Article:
Date: 18 May, 19 May 2023 | 9am-5.30pm | Classroom Learning
Duration: 2 Days
Participants will learn how to create intelligent systems using a variety of sensors and actuators connected to a microcontroller. Topics covered include bare-metal programming of General Purpose I/O ports, Analog to Digital convertors, and pulse-width-modulation ports. Learners will also look at how to program hardware timers to coordinate activities within the microcontroller, and how to manage power to maximize battery life.
This course is part of Professional Certificate in Basic Electronics and Microcontroller Programming for the Internet of Things.
By the end of this course, participants will be able to prototype intelligent systems by interfacing microcontrollers with sensors and actuators, and performing computation.
Who Should Attend
IoT Engineer and Computing Professionals.
Bachelor’s Degree in Computer Science, Electrical/Electronic Engineering or Mathematics, with programming knowledge. Other Bachelor Degree holders who can exhibit programming experience may also be considered. Learners must hold either a Bachelor Degree in Electrical/Electronic Engineering, or must have completed the Basic Electronics for IoT course.
(Click their photos to view their short biographies)
Dr Colin Tan Keng Yan
Dr Colin Tan Keng Yan
Dr Colin Tan Keng Yan is a senior lecturer at the Department of Computer Science, NUS School of Computing. He specializes in embedded systems and operating systems related courses. Colin has taught courses on real-time system design, operating systems, programming methodology, and had taught a course on software product development for digital markets. In this course students are given a semester to build three production quality software systems, with the first two being on Facebook and on HTML5, and in the third project students are given free rein on the technologies that they would like to use. The third project is particularly beneficial to students, as they get real first-hand experience in building a software product, from conceptualizing, validating their concept with users, to User Interface (UI) design, UI validation with users, building the system, and finally to marketing their systems to recruit thousands of users before their project submission deadline. Projects completed in this module have spawned startups like Pearcomms, HunQRy and PaperBaton, while alumni in this course have gone on to careers in tech giants like Facebook, Google and Microsoft.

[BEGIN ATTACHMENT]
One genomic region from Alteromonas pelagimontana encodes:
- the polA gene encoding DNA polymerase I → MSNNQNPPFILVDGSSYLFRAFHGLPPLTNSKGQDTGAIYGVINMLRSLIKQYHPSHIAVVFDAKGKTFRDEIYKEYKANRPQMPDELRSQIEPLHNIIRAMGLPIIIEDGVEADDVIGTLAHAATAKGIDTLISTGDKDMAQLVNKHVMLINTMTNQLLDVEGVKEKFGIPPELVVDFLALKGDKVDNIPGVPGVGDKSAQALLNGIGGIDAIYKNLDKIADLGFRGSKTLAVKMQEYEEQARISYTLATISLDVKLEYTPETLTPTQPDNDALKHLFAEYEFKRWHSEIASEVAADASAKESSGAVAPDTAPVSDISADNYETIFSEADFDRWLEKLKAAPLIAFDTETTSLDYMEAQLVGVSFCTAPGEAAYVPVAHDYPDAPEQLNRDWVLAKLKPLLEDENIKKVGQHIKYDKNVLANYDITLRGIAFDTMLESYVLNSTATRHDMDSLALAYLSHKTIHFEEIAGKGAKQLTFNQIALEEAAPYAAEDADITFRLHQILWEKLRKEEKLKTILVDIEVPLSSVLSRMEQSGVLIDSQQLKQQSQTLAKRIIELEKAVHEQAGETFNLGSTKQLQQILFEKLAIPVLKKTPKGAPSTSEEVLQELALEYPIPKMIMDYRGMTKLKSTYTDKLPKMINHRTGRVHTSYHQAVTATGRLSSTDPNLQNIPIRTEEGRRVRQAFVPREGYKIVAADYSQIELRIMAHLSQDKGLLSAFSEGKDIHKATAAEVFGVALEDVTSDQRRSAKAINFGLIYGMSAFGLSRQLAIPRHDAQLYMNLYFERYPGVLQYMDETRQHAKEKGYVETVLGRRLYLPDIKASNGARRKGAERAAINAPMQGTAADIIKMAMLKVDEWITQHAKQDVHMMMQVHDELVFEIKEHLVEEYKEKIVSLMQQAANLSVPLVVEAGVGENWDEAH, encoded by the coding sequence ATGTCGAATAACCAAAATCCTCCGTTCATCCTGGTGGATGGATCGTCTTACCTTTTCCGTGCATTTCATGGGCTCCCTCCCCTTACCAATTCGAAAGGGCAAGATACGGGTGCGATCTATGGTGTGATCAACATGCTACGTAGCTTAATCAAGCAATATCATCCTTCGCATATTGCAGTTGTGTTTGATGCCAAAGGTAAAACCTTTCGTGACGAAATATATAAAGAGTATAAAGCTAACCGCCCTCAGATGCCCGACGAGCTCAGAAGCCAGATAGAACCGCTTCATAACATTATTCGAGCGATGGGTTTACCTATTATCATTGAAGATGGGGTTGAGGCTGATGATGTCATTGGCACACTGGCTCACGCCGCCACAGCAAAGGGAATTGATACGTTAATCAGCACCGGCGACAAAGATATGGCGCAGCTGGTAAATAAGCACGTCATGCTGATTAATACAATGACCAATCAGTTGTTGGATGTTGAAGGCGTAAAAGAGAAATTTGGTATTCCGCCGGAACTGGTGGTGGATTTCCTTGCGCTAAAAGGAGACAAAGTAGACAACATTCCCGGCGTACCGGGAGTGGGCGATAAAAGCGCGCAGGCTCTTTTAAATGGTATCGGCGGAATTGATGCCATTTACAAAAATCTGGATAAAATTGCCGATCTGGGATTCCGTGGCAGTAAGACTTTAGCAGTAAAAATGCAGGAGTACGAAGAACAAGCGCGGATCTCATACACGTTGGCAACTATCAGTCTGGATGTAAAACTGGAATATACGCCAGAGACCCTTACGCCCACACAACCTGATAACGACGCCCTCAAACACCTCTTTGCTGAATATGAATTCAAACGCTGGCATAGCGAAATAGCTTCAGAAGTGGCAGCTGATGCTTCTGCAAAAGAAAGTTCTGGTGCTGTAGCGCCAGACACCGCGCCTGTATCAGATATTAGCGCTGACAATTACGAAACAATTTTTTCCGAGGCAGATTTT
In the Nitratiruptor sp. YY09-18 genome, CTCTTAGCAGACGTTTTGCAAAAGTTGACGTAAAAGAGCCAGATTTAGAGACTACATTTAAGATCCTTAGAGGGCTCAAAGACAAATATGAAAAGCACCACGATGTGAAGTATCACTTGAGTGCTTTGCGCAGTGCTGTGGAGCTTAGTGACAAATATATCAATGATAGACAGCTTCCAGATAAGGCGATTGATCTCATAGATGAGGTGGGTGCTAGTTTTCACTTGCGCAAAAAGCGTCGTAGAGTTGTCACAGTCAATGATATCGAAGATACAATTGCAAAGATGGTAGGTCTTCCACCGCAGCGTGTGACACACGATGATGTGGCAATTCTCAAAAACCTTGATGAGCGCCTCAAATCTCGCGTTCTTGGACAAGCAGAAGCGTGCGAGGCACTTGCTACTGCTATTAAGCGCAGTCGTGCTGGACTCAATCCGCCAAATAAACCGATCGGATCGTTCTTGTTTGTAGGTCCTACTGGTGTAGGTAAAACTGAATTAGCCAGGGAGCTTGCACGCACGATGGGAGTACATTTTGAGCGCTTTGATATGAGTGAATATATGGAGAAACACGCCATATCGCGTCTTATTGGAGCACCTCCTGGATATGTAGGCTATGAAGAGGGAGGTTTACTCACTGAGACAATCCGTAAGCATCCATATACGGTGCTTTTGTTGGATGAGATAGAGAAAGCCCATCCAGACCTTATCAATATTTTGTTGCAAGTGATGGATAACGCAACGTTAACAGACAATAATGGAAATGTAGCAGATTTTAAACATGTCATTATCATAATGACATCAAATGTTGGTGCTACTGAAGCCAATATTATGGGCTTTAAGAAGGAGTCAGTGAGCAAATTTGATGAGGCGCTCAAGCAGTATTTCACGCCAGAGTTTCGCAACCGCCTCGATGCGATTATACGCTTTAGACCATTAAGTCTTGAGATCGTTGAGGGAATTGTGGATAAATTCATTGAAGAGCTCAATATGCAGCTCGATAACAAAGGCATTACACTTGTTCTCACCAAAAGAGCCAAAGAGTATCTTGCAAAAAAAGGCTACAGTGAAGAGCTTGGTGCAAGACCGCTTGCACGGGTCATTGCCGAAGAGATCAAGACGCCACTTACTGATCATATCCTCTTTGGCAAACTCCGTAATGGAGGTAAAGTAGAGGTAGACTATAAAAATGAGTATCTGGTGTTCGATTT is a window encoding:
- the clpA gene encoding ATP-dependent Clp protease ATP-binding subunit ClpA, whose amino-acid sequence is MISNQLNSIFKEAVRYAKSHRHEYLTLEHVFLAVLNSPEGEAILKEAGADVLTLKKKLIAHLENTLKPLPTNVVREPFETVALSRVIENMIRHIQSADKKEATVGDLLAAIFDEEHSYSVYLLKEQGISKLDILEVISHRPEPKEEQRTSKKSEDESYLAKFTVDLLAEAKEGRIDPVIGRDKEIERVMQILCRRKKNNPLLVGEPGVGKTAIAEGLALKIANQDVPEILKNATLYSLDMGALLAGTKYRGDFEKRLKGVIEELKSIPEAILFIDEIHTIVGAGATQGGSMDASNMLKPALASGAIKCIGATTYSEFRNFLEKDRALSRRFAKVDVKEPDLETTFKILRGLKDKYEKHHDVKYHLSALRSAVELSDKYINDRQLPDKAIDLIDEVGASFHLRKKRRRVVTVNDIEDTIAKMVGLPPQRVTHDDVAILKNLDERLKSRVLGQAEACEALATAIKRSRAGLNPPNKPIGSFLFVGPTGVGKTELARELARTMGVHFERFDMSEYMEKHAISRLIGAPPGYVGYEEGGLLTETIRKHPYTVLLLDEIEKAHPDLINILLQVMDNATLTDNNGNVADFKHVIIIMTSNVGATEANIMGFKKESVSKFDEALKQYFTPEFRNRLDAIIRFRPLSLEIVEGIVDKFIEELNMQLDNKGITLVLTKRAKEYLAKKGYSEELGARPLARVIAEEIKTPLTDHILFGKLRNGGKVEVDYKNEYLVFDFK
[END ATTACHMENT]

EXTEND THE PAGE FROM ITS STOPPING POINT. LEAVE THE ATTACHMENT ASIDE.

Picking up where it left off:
Colin, together with two other CS colleagues and three ECE colleagues, is currently teaching a course that gives first-year Computer Engineering students first-hand experience in building non-trivial computer systems like tele-operated robots. Students learn key issues of high-efficiency hardware programming, dealing with electro-mechanical issues like variations in motor and gearbox quality, secure network communications, and real-time mapping of the environment using algorithms like SLAM. They also pick up key skills like performing independent research, and learning how to improvise to solve problems with limited resources. Colin also runs courses in drone design, construction and programming.
Colin has written a lightweight operating system for the Arduino called ArdOS that fits into less than a kilobyte of memory, available at https://bitbucket.org/ctank/ardos-ide/wiki/Home. He has also written several other libraries for the Arduino including smartTimer, a library for writing timer-based embedded systems, which also includes a software-based real-time clock for the Arduino, and smartSerial, a bare-metal bare-bones serial communications library for the Arduino. His Bitbucket repository is available at https://www.bitbucket.org/ctank.
Colin is Lab Coordinator for Makers@SoC, a maker space that was recently set up to give students a chance to immerse themselves in maker culture, which is a blend of DIY and technology. Makers@SoC addresses two key concerns of the industry: that we are producing technology professionals who can only code and cannot build anything physical – a key concern in fields like IoT – and that CS majors may not have a good appreciation of the hardware on which they build their systems. Makers@SoC runs courses in 3D modeling, basic electronics, microcontroller interfacing and programming, circuit design and fabrication, and through-hole and surface-mount soldering.
Colin is Chairperson for the IT Software Solutions for Business trade for Worldskills Singapore 2016 and Worldskills Singapore 2018, and has been a long-time General Secretary for the National Olympiad for Informatics (NOI) competition. Outside of academia Colin reads widely into Catholic theology, is a sponsor and a speaker at the Rite of Christian Initiation of Adults (RCIA) Programme, and is a council member and a formation instructor at the Secular Order of Discalced Carmelites (OCDS) in the Roman Catholic Church of Singapore. He is also an avid foodie, a cigar collector, an enthusiast of retro technology, and a somewhat decent and fairly eclectic cook.
Total Nett Programme Fee Payable, Including GST, after additional funding from the various funding schemes
Participants must fulfill at least 75% attendance and pass all assessment components to be eligible for SSG funding.
To enquire, email firstname.lastname@example.org
To register, click Register
TGS-2022013116 (Classroom Learning)
TGS-2022013117 (Synchronous e-learning)
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Course Fee Breakdown
Singapore Citizens39 years old or younger
Singapore Citizen40 years old or older